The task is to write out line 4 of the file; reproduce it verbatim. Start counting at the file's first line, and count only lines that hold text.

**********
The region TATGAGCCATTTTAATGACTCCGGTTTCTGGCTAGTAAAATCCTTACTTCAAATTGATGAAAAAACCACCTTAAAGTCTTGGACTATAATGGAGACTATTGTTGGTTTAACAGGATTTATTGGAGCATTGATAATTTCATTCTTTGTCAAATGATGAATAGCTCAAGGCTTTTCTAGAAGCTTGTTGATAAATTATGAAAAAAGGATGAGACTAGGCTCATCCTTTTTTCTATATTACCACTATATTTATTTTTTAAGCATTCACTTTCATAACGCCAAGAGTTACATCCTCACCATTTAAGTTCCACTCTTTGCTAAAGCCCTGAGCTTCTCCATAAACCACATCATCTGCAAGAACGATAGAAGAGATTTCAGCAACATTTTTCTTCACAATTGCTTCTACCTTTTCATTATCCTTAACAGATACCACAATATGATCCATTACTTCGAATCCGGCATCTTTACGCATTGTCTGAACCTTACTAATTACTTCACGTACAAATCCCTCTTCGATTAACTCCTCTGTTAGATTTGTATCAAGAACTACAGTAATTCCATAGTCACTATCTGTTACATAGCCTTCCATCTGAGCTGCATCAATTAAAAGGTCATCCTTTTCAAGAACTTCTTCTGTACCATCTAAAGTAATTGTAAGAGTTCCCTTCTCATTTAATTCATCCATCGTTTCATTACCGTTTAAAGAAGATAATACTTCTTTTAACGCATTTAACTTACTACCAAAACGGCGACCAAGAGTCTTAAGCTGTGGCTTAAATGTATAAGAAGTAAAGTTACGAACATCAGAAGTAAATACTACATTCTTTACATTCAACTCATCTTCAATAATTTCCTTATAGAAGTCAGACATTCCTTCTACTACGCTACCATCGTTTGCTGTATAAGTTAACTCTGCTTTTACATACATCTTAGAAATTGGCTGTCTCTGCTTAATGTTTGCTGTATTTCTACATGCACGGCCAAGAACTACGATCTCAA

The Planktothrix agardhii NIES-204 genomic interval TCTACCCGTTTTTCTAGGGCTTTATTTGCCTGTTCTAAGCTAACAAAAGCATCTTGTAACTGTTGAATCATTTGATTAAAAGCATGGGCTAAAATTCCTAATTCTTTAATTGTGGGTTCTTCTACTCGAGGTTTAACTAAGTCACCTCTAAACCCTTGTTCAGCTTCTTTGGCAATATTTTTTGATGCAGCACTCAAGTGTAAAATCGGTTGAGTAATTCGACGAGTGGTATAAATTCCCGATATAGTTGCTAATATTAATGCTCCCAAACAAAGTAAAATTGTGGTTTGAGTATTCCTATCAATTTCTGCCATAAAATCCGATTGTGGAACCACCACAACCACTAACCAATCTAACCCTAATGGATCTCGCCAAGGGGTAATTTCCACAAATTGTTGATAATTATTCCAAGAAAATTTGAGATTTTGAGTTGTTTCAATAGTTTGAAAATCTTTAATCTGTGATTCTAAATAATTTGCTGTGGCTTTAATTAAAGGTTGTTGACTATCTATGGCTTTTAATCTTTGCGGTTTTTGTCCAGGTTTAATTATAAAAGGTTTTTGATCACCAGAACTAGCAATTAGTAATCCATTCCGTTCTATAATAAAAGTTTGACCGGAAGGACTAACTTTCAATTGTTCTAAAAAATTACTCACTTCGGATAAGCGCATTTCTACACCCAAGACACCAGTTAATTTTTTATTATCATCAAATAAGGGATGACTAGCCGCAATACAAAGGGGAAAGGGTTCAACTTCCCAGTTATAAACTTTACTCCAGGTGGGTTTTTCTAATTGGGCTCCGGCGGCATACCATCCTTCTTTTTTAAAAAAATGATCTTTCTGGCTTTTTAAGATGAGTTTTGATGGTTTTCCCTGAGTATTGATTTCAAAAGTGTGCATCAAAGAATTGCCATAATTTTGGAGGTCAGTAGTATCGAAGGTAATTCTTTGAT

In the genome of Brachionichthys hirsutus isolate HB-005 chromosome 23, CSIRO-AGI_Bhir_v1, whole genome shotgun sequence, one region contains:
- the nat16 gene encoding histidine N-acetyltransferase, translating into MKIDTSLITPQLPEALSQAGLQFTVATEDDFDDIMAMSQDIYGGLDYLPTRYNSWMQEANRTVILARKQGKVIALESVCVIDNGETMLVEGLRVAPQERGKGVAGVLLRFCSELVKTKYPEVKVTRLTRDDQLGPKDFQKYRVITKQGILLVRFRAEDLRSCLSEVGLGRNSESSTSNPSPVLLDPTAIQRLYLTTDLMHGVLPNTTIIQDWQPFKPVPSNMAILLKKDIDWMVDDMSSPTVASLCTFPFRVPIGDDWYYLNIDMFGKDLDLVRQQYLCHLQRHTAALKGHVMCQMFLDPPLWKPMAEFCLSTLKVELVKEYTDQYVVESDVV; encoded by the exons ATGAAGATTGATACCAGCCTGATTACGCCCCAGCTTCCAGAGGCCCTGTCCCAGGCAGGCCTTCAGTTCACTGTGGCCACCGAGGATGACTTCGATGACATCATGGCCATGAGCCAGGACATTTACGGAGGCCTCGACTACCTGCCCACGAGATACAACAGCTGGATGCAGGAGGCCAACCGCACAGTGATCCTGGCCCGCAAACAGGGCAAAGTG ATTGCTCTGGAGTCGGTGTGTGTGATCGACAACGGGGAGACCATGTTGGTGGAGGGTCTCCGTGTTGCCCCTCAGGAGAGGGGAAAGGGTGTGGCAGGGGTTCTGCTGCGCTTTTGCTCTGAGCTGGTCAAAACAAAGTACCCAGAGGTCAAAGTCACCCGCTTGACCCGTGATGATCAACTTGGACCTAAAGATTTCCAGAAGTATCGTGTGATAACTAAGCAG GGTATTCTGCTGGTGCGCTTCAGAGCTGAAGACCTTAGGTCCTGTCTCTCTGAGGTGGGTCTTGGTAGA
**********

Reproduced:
- the nat16 gene encoding histidine N-acetyltransferase, translating into MKIDTSLITPQLPEALSQAGLQFTVATEDDFDDIMAMSQDIYGGLDYLPTRYNSWMQEANRTVILARKQGKVIALESVCVIDNGETMLVEGLRVAPQERGKGVAGVLLRFCSELVKTKYPEVKVTRLTRDDQLGPKDFQKYRVITKQGILLVRFRAEDLRSCLSEVGLGRNSESSTSNPSPVLLDPTAIQRLYLTTDLMHGVLPNTTIIQDWQPFKPVPSNMAILLKKDIDWMVDDMSSPTVASLCTFPFRVPIGDDWYYLNIDMFGKDLDLVRQQYLCHLQRHTAALKGHVMCQMFLDPPLWKPMAEFCLSTLKVELVKEYTDQYVVESDVV; encoded by the exons ATGAAGATTGATACCAGCCTGATTACGCCCCAGCTTCCAGAGGCCCTGTCCCAGGCAGGCCTTCAGTTCACTGTGGCCACCGAGGATGACTTCGATGACATCATGGCCATGAGCCAGGACATTTACGGAGGCCTCGACTACCTGCCCACGAGATACAACAGCTGGATGCAGGAGGCCAACCGCACAGTGATCCTGGCCCGCAAACAGGGCAAAGTG ATTGCTCTGGAGTCGGTGTGTGTGATCGACAACGGGGAGACCATGTTGGTGGAGGGTCTCCGTGTTGCCCCTCAGGAGAGGGGAAAGGGTGTGGCAGGGGTTCTGCTGCGCTTTTGCTCTGAGCTGGTCAAAACAAAGTACCCAGAGGTCAAAGTCACCCGCTTGACCCGTGATGATCAACTTGGACCTAAAGATTTCCAGAAGTATCGTGTGATAACTAAGCAG GGTATTCTGCTGGTGCGCTTCAGAGCTGAAGACCTTAGGTCCTGTCTCTCTGAGGTGGGTCTTGGTAGA